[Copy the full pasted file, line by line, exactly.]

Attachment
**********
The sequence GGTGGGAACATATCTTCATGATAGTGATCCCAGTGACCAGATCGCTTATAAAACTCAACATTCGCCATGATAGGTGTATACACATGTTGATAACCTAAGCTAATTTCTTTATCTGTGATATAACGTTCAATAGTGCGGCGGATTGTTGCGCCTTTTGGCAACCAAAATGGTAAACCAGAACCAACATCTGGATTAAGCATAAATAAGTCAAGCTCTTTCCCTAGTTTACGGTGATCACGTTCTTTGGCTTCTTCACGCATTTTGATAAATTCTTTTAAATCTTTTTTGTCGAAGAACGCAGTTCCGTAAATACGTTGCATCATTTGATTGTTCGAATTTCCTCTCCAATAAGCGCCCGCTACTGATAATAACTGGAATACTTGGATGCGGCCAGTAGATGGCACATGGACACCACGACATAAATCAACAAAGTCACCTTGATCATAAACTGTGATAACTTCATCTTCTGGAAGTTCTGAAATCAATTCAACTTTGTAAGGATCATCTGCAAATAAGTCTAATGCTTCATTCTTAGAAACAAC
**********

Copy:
The sequence GGTGGGAACATATCTTCATGATAGTGATCCCAGTGACCAGATCGCTTATAAAACTCAACATTCGCCATGATAGGTGTATACACATGTTGATAACCTAAGCTAATTTCTTTATCTGTGATATAACGTTCAATAGTGCGGCGGATTGTTGCGCCTTTTGGCAACCAAAATGGTAAACCAGAACCAACATCTGGATTAAGCATAAATAAGTCAAGCTCTTTCCCTAGTTTACGGTGATCACGTTCTTTGGCTTCTTCACGCATTTTGATAAATTCTTTTAAATCTTTTTTGTCGAAGAACGCAGTTCCGTAAATACGTTGCATCATTTGATTGTTCGAATTTCCTCTCCAATAAGCGCCCGCTACTGATAATAACTGGAATACTTGGATGCGGCCAGTAGATGGCACATGGACACCACGACATAAATCAACAAAGTCACCTTGATCATAAACTGTGATAACTTCATCTTCTGGAAGTTCTGAAATCAATTCAACTTTGTAAGGATCATCTGCAAATAAGTCTAATGCTTCATTCTTAGAAACAAC